Here’s the latest edition in our series about songwriting collaborators. In this edition, we present one of the most efficient songwriting duos in the Québec pop music scene of at least the past five years, the partnership between songwriter Karim Ouellet and his sidekick, musician and producer Claude Bégin.
Always on time, like a Swiss train, Karim Ouellet already awaits us at the café where we’ve agreed to meet for our interview. But where’s Claude? On the road somewhere between his base of Québec City and Montréal. “Claude’s Claude…,” says Ouellet with a knowing grin. “I have doubles for the keys to his studio, so that when we’re supposed to work in the studio and he’s late, I can at least get in and start working on my own.”
OK, so the notion of being on time is widely divergent between those two creative minds, but when it’s time to get busy, Bégin and Ouellet operate as one. All three of the Ouellet’s albums – Plume (2011), Fox (2012) and the brand new Trente – were carefully crafted with the help of Bégin, who also recently launched his own solo career with a debut album, Les Magiciens.
In just five years, thanks to Karim Ouellet’s commercial and critical success, the creative duo has adderted itself as a dominant and rejuvenating force on Québec’s pop scene. Ouellet’s albums, just as Bégin’s album, have a distinctive, fresh and undeniably modern sound; bouncy pop music, with lush electronic colours that hint at their hip-hop upbringing. Karim was a fan of Accrophone, a hip-hop duo of which Bégin was half in the mid-aughts. Their first collaborations hearken back to Movèzerbe’s album Dendrophile (2009), a hip-hop/funk/world collective that also included Boogat and Alaclair Ensemble’s KenLo, also brilliant representatives of Québec City’s music scene.
“Movèzerbe was the first time we worked together on a common project that we really cared about,” explains Ouellet. “I’d worked on some of his songs before, and he’d helped with my first EP. I met Claude in 2005 or 2006 through common friends. Our friendship grew organically.”
“Our sound relies entirely on our method of building hip-hop rhythms and slapping songs written with a guitar on top of them.” — Karim Ouellet
The duo’s methodology is apparent in between the notes of Ouellet’s albums. “Claude has a unique style,” says Ouellet. “He can do many things, but they always have a tinge of hip-hop. It’s all in his technique for building rap beats, using loops, and very distinctive sounds, with layers of sonic elements. He’s been a beatmaker for a long time, and I’ve done my fair share, too. And that – doing rap music – is how we learned the tricks of the trade. His sound, our sound, relies entirely on our method of building hip-hop rhythms and slapping songs written with a guitar on top of them.”
Their four-handed creative process was more apparent on Ouellet’s first two albums, while for the latest, Trente, “I worked in solo,” he says. “Claude is much more the arranger and producer than a co-creator.”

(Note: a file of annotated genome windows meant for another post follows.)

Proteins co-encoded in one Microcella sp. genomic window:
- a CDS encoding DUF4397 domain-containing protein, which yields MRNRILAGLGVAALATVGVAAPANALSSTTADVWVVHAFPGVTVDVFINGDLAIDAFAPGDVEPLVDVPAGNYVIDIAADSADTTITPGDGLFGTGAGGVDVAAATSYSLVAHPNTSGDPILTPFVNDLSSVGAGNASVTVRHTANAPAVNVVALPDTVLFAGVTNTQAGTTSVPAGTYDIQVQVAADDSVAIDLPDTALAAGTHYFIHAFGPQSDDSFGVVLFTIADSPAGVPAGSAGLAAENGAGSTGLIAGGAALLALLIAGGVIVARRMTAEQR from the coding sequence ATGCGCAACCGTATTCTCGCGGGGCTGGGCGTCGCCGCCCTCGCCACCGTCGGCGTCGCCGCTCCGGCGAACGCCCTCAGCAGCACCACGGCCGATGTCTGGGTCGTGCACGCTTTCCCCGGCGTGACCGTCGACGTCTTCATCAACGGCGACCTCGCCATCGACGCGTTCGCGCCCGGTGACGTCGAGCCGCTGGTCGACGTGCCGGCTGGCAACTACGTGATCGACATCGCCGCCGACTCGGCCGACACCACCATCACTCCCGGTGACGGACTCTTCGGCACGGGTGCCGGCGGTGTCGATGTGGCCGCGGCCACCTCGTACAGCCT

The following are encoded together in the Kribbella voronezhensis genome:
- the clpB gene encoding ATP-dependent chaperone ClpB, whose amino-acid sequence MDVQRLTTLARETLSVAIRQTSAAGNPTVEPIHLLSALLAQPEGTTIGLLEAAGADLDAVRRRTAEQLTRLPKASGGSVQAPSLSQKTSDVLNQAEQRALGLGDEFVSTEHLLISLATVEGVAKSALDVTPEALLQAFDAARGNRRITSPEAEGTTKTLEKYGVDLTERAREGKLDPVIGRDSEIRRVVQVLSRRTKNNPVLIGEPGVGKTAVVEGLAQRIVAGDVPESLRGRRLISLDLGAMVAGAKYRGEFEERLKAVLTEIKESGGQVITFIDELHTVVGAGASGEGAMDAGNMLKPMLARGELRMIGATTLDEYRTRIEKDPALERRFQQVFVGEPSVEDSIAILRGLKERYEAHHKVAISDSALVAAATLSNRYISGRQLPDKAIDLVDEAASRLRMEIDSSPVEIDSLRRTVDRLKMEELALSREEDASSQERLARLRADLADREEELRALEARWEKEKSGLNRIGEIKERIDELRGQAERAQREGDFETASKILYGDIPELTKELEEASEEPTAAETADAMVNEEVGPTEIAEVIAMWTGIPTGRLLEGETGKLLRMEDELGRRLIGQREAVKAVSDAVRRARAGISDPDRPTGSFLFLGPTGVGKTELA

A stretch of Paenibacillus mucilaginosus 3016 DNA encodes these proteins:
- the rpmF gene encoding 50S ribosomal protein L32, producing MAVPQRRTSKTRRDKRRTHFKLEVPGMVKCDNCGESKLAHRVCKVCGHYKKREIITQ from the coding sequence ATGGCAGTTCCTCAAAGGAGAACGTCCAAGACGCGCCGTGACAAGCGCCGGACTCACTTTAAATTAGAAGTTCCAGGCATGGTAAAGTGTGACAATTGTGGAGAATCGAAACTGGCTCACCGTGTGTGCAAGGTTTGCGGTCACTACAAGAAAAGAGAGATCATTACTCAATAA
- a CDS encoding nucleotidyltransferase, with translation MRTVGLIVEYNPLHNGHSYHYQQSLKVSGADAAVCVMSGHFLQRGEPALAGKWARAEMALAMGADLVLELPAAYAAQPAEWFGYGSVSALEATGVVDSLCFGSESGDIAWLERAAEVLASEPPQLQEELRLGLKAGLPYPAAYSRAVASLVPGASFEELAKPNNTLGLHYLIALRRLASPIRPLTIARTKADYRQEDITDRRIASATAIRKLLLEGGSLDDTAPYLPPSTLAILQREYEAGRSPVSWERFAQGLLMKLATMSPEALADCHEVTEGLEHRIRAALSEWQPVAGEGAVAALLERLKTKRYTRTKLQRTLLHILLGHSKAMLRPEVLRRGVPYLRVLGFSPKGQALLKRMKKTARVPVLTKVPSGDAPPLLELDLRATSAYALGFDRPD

Dishevelled, with his long-haired mane in disarray, Bégin finally arrives at the café after trying to find parking in the construction cone-littered downtown area for awhile. He’s got a long day ahead of him; after our interview, he’s off to the Quartier des Spectacles to rehearse for the opening concert of the FrancoFolies, which will feature, among others, Alaclair Ensemble, a group of which he’s part.
“Karim is the guy I’m most used to making music with,” says Bégin. “The Alaclair guys have a group mentality, everyone pitches in, everyone comes up with ideas, a beat, a verse; we meet up in my studio and sometimes, I don’t even need to touch anything. With Karim, it’s a give-and-take situation: he comes with his song, his idea, and we know what we need to do, how to get to the final result. His type of tunes, of ideas, with my type of production and arrangements, it just works.
“What defines my style? First, I’d say my vocal harmonies, and then my arrangements. I add layer upon layer of sound elements to my productions, sometimes too many. It’s something I’ve been faulted with. It’s my style, but I’ve been trying to tone it down… Then it’s rap, rhythm programming, I’ve become quite proficient at that. I had a drum set-up in my studio, but I took it down because I barely ever used it anymore. We do pop, but with a big beat, and the tension of rap. Radio seems to dig it, anyways, it seems to be a trend in pop music.’
Karim Ouellet will play Montréal Métropolis on June 17, during the FrancoFolies, and following his concert he’ll spin a DJ set at the Métropolis’ Shag. Claude Bégin will open for him that night. Here’s a tip: check out the outdoor Rednext Level concert, the day before at 11 p.m.: there’s a very good chance you’ll catch Ouellet and Bégin onstage then, too!